Friday, April 11, 2008

Dirty Laundry

The New York Times reported today that Linens-n-Things (formerly LIN), taken private in Feb 06 by Leon Black's Apollo, may soon file for Bankruptcy. He didn't buy it particularly cheaply, given top-of-cycle retail sales, likelihood of rising import prices for sourced merchandise, the increasingly tapped-out consumer, and the fact that LIN wasn't THE category killer. OK, we all make mistakes, and in any event, this is hardly a flesh wound for Mr Black, despite the fact that if LIN does file, it will be the largest leveraged implosion of an LBO to-date in this cycle.

However Apollo Management is attempting to go public with a reasonable percentage of the proceeds going NOT to the company but to the selling shareholders. Mr Black and Apollo's management (lower case "m") it would see, are decidedly less bullish than they were a mere 24 months ago.

All which makes me think back 24 months to the repetitive horror of each business morning, when some short-seller's tucchus was smarting as yet another listed company was removed from public ownership at premium prices and with outsized leverage that made sense only to the most Panglossian of investors, and most bone-headed of lenders, or those able to pass-the-parcel wholesale quickly and efficiently. Alas, we are, apparently, on the cusp of real-value discovery in yet another area of finance, and this won't be pretty for anyone, no-sirree. Private equity funds, private-market loans and debt will sting banks, IBs and, indeed some large hedge funds with class-three assets.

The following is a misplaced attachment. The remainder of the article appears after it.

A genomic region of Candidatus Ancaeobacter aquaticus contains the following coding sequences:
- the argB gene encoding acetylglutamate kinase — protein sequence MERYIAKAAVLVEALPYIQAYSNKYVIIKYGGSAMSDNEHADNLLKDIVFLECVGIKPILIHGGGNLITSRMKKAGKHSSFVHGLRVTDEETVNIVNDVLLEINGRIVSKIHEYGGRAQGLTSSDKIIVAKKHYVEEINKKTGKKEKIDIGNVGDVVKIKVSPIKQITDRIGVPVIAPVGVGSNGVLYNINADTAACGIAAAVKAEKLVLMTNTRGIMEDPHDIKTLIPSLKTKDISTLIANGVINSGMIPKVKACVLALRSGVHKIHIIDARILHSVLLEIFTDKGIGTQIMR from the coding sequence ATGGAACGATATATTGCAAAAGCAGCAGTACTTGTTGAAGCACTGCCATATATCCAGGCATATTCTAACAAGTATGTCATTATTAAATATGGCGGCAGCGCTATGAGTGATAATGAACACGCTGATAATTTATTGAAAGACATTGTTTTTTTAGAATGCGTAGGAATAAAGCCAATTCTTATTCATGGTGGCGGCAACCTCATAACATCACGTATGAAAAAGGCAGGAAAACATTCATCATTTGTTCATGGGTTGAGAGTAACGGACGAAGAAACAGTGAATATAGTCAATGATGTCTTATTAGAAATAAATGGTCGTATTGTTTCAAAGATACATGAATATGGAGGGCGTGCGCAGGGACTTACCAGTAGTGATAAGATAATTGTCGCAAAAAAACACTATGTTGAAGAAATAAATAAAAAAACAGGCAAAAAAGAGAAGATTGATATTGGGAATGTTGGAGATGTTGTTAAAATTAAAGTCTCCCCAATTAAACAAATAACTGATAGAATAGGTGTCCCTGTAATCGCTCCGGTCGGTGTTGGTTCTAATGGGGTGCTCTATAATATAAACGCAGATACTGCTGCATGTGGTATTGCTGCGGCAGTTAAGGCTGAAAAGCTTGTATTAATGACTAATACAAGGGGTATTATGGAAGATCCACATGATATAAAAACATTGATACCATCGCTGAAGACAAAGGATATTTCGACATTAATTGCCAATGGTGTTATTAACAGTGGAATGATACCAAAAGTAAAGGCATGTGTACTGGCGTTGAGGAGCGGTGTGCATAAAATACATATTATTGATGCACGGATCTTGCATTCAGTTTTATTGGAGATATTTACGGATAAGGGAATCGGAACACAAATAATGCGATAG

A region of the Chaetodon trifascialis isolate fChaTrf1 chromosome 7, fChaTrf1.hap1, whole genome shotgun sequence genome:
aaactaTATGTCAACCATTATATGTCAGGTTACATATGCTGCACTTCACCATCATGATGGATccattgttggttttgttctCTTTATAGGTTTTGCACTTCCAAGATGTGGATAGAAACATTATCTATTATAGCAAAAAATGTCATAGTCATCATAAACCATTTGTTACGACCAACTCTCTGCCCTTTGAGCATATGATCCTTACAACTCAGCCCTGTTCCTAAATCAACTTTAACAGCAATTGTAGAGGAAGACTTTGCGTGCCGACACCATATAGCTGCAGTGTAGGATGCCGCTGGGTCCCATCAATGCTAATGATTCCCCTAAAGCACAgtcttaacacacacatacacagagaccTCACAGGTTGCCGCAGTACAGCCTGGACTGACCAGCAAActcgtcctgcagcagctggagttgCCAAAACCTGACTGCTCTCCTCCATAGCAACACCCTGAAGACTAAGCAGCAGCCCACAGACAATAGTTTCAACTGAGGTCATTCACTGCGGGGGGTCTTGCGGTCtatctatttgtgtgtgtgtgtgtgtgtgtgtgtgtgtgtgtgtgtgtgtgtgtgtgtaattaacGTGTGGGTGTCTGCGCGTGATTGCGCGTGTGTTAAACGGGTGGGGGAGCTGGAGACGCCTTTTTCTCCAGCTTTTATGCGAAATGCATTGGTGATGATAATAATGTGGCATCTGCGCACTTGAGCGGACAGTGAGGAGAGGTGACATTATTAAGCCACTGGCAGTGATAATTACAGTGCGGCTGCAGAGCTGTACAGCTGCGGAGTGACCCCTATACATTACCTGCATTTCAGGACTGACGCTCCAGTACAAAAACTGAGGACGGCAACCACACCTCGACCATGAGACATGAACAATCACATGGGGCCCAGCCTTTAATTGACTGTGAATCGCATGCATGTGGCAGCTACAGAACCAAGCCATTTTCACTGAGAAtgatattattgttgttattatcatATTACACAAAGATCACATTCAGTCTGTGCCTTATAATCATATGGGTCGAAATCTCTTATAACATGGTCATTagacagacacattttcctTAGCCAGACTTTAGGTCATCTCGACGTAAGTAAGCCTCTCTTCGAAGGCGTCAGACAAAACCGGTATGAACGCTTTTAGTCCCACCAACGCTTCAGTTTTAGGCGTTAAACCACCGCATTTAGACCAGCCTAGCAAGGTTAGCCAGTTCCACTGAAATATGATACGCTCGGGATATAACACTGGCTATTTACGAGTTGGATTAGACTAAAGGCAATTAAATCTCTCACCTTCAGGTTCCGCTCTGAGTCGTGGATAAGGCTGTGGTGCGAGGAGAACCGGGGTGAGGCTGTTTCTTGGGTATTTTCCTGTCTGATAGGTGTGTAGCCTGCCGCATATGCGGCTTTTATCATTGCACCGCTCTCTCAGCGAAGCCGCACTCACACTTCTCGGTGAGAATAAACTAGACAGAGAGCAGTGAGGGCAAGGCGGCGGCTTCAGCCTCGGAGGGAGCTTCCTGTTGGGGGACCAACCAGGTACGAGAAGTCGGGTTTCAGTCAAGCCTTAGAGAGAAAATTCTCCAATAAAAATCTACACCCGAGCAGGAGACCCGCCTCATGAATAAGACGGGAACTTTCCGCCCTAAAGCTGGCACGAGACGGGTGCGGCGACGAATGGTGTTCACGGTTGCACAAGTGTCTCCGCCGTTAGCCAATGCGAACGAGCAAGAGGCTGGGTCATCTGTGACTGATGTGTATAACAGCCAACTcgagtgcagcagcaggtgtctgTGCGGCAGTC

Public-market "junk", and various distressed debt, on the other hand that has already felt the burning eyes and gravitational effects of price discovery upon spreads and last-sales, is much better value, offering trade-able opportunities intra-market to the equity, and within the debt capital structure of the firm. Just be certain to hedge your IR exposure, for this remains a potential bottled cork in a fizzy-drink should printing presses get rolling in earnest.


Byrne said...

I'm amused that so many of the large buyout shops are starting up distressed debt funds. Shouldn't we get suspicious that the mortuary is starting up a sausage factory?

"Cassandra" said...

I am uncertain about the analogy. For, the thing is, debt IS the correct place to be when purchased wisely in good enterprises. The caveat is of course that with PE firms shooting the moon and leveraging as much as they could, the difference between the veneer of equity and the most junior of debt are relatively insignificant. More concerning might be the potential conflicts of interest between their role as principal equity manager, and their potentially new-found role in championing the often diametrically opposed views of creditors. Robbing Peter to pay Paul (and themselves twice-over in the process) ? I would be concerned if I were an an equity investor in a PE fund swinging both ways, but then again, I think equity investors will themselves royally f*cked once things have settled where they may.